UNE creates new track and presents at ACTEM 2015 Conference
I think we can all agree that the use of technology plays a vital role in education – not just online education, but education as an entire discipline. There’s a need for educators to be kept up to date on current best practices, and learn how to get the most out of their classroom technology. For many educators, attending conferences is one important way to keep current.
Significant change for the better
Two years ago, UNE Instructional Designer Corey Butler felt that higher education was underrepresented in the Maine’s only technology in education conference, ACTEM. So he initiated a conversation among his colleagues at UNE to see what they could do about that.
Last fall, the entire Instructional Design Services (IDS) department traveled up the the ACTEM conference as a team, and from that experience, they envisioned an opportunity for growth. And not only just at ACTEM, but potentially across Maine’s educational landscape. The UNE IDS team advocated for change by submitting three proposals for new seminars, all of which were readily accepted, thereby expanding the scope of the conference.
This year, the UNE IDS team has effectively designed and built an entirely new track for the traditionally K-12 centric conference – a series of seminars centered around higher education.
It’s a testament to the depth of our IDS team, and the vision of those in leadership, that they thought big, dreamed up this idea, proposed it, followed through until the proposals were accepted, developed the content for the conference, and now are sharing that vision and experience with conference attendees.
The UNE IDS team hopes that by presenting this year, their presence at ACTEM will encourage their colleagues at other colleges and universities to be active participants in ACTEM. Technology in higher education is gaining in prevalence and importance to the curriculum – and what teacher doesn’t love to learn about learning?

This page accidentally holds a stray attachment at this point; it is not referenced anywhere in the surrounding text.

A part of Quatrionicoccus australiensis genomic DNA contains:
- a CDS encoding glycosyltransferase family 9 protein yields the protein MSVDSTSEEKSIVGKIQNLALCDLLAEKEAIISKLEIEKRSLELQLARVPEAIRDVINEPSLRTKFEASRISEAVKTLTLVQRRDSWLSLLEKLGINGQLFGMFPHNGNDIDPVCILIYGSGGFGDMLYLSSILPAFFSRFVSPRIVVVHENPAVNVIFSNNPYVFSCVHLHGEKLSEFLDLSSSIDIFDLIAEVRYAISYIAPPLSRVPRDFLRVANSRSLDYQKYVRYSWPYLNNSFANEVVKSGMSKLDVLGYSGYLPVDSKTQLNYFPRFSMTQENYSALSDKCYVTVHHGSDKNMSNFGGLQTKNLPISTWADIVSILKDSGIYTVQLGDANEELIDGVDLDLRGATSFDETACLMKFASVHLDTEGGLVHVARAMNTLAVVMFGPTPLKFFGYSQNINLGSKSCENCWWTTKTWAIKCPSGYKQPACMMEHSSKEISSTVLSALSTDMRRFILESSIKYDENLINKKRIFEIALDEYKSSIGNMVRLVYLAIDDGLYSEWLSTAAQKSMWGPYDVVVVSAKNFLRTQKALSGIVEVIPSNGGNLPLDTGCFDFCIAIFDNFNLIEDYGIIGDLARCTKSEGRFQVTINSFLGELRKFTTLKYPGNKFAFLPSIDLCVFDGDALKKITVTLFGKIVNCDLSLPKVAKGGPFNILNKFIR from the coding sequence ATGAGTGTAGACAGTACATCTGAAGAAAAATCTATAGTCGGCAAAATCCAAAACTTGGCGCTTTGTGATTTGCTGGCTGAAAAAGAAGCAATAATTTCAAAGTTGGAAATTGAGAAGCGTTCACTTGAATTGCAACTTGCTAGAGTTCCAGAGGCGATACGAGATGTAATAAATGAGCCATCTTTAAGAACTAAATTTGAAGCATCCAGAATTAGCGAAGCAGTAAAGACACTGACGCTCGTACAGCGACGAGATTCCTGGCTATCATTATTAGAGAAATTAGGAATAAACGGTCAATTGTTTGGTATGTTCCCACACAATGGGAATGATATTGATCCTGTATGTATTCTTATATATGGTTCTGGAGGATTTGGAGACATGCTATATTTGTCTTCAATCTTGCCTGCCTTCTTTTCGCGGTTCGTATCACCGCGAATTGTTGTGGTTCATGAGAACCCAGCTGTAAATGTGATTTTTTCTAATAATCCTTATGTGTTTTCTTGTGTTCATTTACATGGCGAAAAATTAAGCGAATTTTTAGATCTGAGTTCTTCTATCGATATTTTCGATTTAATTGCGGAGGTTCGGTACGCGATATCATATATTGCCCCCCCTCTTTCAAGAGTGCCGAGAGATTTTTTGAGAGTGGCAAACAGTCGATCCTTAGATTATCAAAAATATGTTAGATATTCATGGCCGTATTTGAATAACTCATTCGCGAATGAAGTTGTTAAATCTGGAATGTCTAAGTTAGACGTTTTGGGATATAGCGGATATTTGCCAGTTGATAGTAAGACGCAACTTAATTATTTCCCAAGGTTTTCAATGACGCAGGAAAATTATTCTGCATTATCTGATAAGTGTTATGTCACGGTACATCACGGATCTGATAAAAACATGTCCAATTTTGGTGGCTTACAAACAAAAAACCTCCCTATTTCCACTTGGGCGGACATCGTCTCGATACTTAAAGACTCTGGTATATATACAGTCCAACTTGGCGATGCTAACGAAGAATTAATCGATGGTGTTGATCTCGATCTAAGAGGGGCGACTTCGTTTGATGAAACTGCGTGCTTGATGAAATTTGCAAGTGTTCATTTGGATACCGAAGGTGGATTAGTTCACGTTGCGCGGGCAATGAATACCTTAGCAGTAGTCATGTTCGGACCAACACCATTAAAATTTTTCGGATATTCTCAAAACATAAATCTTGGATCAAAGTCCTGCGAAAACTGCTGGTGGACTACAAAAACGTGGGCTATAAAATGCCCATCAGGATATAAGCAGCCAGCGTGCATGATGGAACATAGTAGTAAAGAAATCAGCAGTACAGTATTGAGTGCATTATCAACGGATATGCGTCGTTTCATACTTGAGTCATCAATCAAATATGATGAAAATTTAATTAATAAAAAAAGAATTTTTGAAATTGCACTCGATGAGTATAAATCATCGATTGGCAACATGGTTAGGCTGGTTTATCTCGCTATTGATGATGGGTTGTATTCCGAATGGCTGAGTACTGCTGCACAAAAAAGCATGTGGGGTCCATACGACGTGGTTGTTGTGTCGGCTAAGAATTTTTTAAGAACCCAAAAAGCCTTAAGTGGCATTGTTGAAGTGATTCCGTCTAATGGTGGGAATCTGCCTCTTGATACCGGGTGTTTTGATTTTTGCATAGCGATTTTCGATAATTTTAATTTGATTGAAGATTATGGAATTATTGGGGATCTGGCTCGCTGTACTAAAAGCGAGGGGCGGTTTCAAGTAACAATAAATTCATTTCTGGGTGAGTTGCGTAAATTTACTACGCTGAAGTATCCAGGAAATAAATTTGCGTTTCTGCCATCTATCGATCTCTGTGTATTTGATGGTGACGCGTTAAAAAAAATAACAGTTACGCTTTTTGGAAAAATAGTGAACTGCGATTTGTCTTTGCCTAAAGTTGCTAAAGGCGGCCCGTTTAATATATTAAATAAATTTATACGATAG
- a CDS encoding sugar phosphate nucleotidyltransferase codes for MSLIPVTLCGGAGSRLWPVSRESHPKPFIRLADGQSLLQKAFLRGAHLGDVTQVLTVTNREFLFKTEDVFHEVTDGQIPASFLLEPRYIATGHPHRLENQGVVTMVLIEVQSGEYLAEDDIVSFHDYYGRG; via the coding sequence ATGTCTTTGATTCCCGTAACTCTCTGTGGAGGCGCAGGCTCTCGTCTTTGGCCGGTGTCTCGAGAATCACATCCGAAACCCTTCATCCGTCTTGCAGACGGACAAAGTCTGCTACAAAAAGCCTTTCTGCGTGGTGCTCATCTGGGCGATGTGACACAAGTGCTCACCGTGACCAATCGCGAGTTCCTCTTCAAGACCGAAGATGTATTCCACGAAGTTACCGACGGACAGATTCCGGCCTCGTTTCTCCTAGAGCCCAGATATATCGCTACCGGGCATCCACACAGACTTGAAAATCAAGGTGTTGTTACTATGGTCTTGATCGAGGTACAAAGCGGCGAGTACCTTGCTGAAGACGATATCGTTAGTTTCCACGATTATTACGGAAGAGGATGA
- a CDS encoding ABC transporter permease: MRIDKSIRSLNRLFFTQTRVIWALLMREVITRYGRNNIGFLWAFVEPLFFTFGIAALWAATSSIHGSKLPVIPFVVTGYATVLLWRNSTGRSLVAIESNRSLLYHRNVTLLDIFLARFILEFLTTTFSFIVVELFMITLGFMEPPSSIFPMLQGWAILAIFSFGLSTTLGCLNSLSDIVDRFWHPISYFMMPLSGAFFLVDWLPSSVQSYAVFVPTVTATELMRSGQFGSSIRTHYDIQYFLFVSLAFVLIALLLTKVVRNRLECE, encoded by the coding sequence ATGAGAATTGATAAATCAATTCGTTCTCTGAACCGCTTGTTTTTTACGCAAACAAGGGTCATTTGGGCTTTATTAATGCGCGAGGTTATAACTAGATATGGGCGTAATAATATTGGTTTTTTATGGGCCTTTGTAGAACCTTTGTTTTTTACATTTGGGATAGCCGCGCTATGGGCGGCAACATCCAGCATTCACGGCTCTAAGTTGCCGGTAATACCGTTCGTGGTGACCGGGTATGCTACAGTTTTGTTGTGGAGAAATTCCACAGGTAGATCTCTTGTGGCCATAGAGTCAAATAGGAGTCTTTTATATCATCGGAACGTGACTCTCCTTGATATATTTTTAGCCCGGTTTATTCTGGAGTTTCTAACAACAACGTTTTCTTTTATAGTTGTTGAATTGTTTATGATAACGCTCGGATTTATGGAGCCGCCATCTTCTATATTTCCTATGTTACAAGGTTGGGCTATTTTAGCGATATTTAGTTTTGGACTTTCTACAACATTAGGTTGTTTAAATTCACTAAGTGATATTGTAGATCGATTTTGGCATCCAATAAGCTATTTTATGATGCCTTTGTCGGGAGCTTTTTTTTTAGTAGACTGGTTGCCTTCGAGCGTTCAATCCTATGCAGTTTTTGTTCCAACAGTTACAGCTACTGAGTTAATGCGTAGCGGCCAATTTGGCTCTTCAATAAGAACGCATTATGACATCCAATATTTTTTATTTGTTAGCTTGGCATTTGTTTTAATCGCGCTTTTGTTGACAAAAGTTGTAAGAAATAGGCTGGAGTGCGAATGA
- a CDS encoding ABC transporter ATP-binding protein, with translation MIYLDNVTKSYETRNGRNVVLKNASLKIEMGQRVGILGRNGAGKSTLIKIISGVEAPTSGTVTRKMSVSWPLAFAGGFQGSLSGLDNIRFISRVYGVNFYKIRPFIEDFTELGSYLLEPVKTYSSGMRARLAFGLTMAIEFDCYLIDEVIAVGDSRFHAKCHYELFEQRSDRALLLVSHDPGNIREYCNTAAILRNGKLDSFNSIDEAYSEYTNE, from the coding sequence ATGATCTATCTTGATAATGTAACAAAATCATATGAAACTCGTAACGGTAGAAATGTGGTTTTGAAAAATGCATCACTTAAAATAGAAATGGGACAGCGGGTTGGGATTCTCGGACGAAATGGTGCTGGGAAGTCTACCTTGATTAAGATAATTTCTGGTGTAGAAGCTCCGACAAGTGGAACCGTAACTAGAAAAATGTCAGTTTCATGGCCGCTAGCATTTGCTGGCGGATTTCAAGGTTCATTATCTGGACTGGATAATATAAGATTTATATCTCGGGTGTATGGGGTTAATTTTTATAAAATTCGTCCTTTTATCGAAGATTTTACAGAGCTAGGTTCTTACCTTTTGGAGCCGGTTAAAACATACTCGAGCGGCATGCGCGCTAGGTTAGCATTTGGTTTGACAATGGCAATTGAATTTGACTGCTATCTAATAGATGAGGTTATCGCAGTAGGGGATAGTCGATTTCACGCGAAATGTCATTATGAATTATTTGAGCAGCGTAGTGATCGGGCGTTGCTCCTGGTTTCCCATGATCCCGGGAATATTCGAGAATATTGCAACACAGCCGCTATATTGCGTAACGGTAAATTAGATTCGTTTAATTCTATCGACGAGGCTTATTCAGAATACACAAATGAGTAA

Among good company – about other ACTEM speakers
ACTEM, the Association of Computer Technology Educators of Maine, puts on their annual conference as a full two-day event, with each day offering a mix of one-hour, three-hour, and full-day workshops, keynote speakers and exhibitors. According to the ACTEM website, “…breakout sessions include sessions on diverse topics of interest to anyone who teaches with technology or supports those who do.”
Google’s Chief Education Evangelist, Jaime Casap, is Friday’s keynote speaker, and several members of the UNE IDS team will also be presenting on Friday. Other keynote speakers and presenters are a veritable Who’s Who of Maine’s educational technology landscape.
A 10,000 foot view of the new higher ed tracks being presented
UNE Instructional Designer Corey Butler and Instructional Designer Aaron Brady presented “Evaluating Competency Based Learning Systems.” This presentation reviewed the process of identifying the essential components for deploying a competency-based program and the development of a rubric for evaluating applicable technologies. They also shared which model and system won this extensive review for UNE.
UNE Instructional Designers Susan Barrett Hyde and Chris Malmberg presented on “Assignment Scaffolding.” The presentation centered around the concept of “scaffolding”, which is the process of staging assignments over a series of activities. They outlined the untapped potential of uniting well-scaffolded course design with online tools, and they discussed how web scaffolds benefit administrators, teachers and students. The presentation also demonstrated a process of scaffolding for the technological present so attendees walked away from the session with the tools to incorporate scaffolding into their course or class design.
UNE Instructional Designer Olga LaPlante and UNE Coordinator of Disability Services, Cynthia Curry, presented “Accessibility in Online Education,” which discussed the fact that although online education has become commonplace, students with disabilities continue to face barriers to successful access and completion. The presentation addressed common accessibility issues; relevant federal legislation; technical and pedagogical solutions; and guidelines for selecting and purchasing accessible products.